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Methods for estimating the extinction in gaseous nebulae are given in Table 1 and references therein. Additional examples are given by:

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The planetary NGC 7027 is a rich source of information for studies of dust and molecules and their effects on nebular structure. See:

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A review of work up to 1977 and appropriate references are given by:

  1. Rank, D.M. 1978, Planetary Nebulae (ed. Y. Terzian), p. 103, Reidel.Google Scholar
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Discussions pertaining to calculation and interpretation of infrared excess (IRE), including also the influence of dust on temperature determinations for central stars, are given by:

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  5. The Henyey-Greenstein scattering formula is given by them in Ap. J., 93. 70, 1941. It has been employed by many investigators.Google Scholar

The anomalous extinction in Abell 30 is described by:

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Scattering properties of dust in the Orion Nebula were assessed by:

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The gas-to-dust ratio in the interstellar medium has been the subject of many researches; we quote here results from:

  1. Bohlin, R.C., Savage, B.D., Drake, J.F. 1978, Ap. J., 224, 132.ADSCrossRefGoogle Scholar

For the particle size distribution law in the general interstellar medium, see, e.g.:

  1. Mathis, J.S., Rump, W., and Nordsieck, K.H. 1977, Ap. J., 217, 425.ADSCrossRefGoogle Scholar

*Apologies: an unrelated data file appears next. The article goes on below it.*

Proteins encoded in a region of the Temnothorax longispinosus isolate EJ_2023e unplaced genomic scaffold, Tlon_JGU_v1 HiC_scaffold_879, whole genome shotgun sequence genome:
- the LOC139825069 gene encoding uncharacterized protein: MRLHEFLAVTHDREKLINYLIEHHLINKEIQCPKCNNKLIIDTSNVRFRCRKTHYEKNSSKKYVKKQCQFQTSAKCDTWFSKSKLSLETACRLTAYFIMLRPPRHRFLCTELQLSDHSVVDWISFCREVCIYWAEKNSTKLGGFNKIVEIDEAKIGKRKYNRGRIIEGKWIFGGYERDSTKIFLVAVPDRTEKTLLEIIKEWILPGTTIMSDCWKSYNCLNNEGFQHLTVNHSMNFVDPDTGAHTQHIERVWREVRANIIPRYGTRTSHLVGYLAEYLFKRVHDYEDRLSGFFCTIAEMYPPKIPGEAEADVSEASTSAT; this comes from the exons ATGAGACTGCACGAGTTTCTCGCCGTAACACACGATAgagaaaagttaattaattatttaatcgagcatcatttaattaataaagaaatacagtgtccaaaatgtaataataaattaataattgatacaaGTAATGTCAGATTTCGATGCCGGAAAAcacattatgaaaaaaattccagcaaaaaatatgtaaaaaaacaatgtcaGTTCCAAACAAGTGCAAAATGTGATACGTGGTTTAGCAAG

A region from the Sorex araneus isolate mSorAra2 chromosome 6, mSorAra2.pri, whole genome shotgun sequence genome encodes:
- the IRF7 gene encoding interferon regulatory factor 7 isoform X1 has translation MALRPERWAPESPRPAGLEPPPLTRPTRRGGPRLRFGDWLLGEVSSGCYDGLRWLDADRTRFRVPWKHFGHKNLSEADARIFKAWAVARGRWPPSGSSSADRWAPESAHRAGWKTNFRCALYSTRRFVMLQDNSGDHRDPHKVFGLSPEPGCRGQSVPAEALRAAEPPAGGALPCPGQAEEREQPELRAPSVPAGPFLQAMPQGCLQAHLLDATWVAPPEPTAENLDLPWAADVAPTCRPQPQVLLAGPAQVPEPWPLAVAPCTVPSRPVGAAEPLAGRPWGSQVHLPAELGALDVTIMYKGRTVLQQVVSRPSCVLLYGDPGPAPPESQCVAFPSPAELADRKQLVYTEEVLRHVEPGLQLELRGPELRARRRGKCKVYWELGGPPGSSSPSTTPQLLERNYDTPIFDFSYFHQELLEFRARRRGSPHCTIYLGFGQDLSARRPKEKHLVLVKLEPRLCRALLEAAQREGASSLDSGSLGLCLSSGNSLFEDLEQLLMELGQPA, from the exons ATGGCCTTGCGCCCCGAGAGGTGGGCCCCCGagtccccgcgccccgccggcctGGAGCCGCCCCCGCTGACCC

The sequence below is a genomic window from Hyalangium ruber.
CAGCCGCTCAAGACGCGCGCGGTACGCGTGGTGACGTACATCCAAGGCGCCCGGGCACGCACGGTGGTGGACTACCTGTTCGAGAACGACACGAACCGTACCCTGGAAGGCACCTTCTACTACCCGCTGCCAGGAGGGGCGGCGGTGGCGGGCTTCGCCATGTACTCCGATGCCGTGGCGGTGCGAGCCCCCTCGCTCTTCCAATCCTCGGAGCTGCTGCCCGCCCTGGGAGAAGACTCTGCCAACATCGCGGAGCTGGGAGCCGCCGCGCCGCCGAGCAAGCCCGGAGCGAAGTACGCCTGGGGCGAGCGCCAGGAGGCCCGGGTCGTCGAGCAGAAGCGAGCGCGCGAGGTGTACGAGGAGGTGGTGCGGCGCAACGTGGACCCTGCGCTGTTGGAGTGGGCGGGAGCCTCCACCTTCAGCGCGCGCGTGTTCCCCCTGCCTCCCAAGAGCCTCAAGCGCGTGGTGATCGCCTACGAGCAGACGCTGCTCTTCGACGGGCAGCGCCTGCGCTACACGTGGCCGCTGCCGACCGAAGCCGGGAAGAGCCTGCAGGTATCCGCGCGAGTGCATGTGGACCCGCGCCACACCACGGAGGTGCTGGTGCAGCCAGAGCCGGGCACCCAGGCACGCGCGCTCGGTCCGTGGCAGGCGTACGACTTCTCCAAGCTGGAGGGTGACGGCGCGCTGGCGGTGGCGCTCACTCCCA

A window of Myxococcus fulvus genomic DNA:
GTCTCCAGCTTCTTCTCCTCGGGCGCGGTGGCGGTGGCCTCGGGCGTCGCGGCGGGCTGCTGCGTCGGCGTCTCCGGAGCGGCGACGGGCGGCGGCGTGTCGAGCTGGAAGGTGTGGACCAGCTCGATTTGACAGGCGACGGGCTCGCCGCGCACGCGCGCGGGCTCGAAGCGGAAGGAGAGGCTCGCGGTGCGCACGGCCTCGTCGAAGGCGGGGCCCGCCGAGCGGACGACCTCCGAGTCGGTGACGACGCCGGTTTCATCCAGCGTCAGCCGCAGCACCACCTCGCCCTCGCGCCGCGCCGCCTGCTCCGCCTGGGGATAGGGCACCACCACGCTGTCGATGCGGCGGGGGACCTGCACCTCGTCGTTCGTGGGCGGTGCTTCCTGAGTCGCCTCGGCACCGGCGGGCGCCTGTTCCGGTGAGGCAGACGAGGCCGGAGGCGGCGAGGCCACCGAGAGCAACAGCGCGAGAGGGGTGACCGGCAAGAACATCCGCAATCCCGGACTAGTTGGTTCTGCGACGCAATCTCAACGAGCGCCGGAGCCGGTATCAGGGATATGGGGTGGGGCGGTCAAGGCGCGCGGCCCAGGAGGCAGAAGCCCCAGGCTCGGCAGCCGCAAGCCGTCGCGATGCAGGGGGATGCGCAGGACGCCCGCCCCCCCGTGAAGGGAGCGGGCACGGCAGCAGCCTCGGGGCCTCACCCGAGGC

Heavy element depletion in the interstellar medium, formation, destruction, and properties of dust grains are discussed in a series of papers in Annual Reviews of Astronomy and Astrophysics. In addition to the previously cited summary by Savage and Mathis, we mention:

  1. Aanestad, P.A., and Purcell, E.M. 1973, A.R.A.A., 11, 309.ADSGoogle Scholar
  2. Salpeter, E.E. 1977, A.R.A.A., 15, 267.ADSGoogle Scholar
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  4. Jura, M. 1980a, Ap. J., 235, 63; 1980b, Highlights of Astronomy, 5, (ed. A. Wayman), p. 293, Reidel.Google Scholar

Empirical relationships involving polarization and extinction properties of grains are given by:

  1. Serkowski, K., Mathewson, D.S., and Ford, V.L. 1975, Ap. J., 196, 261.ADSCrossRefGoogle Scholar

There is some evidence from the work of Code, Nandy, and their respective associates and from other investigators that the extinction law in the Magellanic clouds is different from that in the galaxy. See, e.g.:

  1. Koomneef, J., and Code, A.D. 1981, Ap. J., 247. 860.ADSCrossRefGoogle Scholar
  2. Dust in galaxies has been discussed by many workers, see, e.g., Jura, M., 1981, Ap. J., 243. 108.ADSCrossRefGoogle Scholar

Copyright information

© D. Reidel Publishing Company, Dordrecht, Holland 1984

Authors and Affiliations

  • Lawrence H. Aller
    • 1
  1. 1.University of CaliforniaLos AngelesUSA